- Cloud leaders VMware and Microsoft separately announce new microservices including containerization management and orchestration.
- Currently, there is no better example highlighting the importance of PaaS than microservices, given their ability to simplify and automate the ‘under the covers’ tasks of app development/management such as ensuring scalability of high-performance and/or high-demand applications.
Two cloud heavyweights, VMware and Microsoft, have introduced their microservice efforts, unveiling unique strategies aimed at offering enterprises scalable cloud services. Numerous application platform and cloud providers are racing to build out their microservice architectures which intercept SOA and API technologies, an approach which decomposes complex applications into independent processes exposed through APIs. Currently, there is no better example highlighting the importance of PaaS than microservices for their ability to simplify and automate the ‘under the covers’ tasks of app development/management such as ensuring scalability of high-performance and/or high-demand applications.
Following the growing popularity of containerization of services/processes, helped along by leading vendor Docker, a need for management of those containerized workloads is an obvious next step. VMware stepped up this week with microservice enhancements that include identity/access management (Lightwave), a Linux OS (Photon) for containerized applications, and a new container management product (Lattice). Lattice, provided by Pivotal, provides an onramp for a broader developer audience looking to manage containerized workloads, featuring scheduling, HTTP routing, and log aggregation, using the same code as the Cloud Foundry PaaS. The technologies, based on open source projects, are aimed at easing app development via cloud-based platform services, and will leverage VMware’s vSphere VM customer base. The microservice will play largely into the company’s vCloud Air hybrid cloud platform.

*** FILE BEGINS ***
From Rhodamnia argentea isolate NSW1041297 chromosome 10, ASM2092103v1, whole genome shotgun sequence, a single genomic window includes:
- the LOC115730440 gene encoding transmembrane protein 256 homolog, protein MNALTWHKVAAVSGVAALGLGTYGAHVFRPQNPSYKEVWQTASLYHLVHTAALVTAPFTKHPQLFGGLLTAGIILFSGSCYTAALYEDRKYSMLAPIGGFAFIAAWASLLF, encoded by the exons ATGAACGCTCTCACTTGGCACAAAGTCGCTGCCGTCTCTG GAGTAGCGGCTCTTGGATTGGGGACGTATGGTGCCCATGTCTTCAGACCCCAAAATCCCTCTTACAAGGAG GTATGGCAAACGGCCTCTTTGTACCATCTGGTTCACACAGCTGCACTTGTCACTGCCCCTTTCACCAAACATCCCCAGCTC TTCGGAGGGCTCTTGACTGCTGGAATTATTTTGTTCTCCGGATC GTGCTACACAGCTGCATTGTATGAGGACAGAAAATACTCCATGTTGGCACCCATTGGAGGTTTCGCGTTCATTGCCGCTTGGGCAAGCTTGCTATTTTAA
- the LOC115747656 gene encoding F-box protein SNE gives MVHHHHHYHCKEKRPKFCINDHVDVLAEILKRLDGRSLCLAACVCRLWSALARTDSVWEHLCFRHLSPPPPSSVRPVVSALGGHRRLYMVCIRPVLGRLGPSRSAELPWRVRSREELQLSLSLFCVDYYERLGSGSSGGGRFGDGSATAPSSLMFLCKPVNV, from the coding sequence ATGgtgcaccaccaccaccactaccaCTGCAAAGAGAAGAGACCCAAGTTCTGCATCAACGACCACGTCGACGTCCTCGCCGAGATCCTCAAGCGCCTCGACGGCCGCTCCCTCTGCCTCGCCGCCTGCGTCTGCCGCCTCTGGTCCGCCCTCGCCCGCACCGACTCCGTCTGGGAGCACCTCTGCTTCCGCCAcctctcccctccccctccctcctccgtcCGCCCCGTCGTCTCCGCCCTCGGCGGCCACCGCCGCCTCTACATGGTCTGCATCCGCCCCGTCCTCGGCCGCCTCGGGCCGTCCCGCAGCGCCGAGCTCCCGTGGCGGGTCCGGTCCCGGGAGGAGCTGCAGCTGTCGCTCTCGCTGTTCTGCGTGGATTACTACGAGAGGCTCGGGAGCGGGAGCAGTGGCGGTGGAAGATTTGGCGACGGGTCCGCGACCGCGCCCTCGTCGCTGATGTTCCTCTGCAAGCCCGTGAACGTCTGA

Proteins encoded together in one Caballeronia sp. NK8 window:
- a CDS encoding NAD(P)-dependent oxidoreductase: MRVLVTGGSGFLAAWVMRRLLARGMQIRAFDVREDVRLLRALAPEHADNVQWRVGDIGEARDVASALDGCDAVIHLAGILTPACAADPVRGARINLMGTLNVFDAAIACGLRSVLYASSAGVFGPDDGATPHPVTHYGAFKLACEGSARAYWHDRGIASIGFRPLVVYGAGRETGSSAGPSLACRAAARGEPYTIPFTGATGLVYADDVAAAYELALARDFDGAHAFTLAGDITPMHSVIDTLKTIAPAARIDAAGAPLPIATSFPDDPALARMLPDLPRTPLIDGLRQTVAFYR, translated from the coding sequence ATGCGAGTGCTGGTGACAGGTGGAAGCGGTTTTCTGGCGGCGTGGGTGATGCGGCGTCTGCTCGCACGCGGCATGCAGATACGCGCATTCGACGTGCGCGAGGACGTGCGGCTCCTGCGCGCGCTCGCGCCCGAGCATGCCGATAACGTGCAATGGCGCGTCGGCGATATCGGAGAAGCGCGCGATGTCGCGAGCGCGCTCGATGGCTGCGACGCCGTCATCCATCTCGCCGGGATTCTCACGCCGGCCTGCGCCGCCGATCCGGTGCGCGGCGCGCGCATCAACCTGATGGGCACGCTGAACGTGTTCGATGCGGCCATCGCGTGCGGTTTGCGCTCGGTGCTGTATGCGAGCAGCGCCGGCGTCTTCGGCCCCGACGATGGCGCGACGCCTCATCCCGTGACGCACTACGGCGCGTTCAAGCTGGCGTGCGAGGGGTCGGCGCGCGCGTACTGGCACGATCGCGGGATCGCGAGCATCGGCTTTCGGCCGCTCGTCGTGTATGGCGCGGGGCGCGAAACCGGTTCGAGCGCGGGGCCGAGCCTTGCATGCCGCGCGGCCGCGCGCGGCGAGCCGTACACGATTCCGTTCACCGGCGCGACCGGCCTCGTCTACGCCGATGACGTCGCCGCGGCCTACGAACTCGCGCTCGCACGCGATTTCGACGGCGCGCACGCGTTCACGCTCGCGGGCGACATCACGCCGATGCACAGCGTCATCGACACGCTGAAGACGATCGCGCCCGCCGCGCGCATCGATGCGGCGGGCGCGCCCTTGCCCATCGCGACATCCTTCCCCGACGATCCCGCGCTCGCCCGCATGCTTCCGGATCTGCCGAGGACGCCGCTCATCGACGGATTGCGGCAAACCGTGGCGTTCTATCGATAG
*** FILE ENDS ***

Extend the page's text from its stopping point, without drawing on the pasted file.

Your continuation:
As containers become more complex and include multiple components such as database and messaging, orchestration technology comes into play. Microsoft also made a microservice announcement called Azure Service Fabric, which leverages the company’s orchestration/automation technology, supporting both stateful and stateless microservices. Service Fabric is a component of Microsoft’s App Service, and the microservice offering also includes Visual Studio and application lifecycle management support.
Watch for a Market Advisory Report I’ll be issuing in coming months delving more deeply into microservice architectures with a roundup of key providers and opportunities.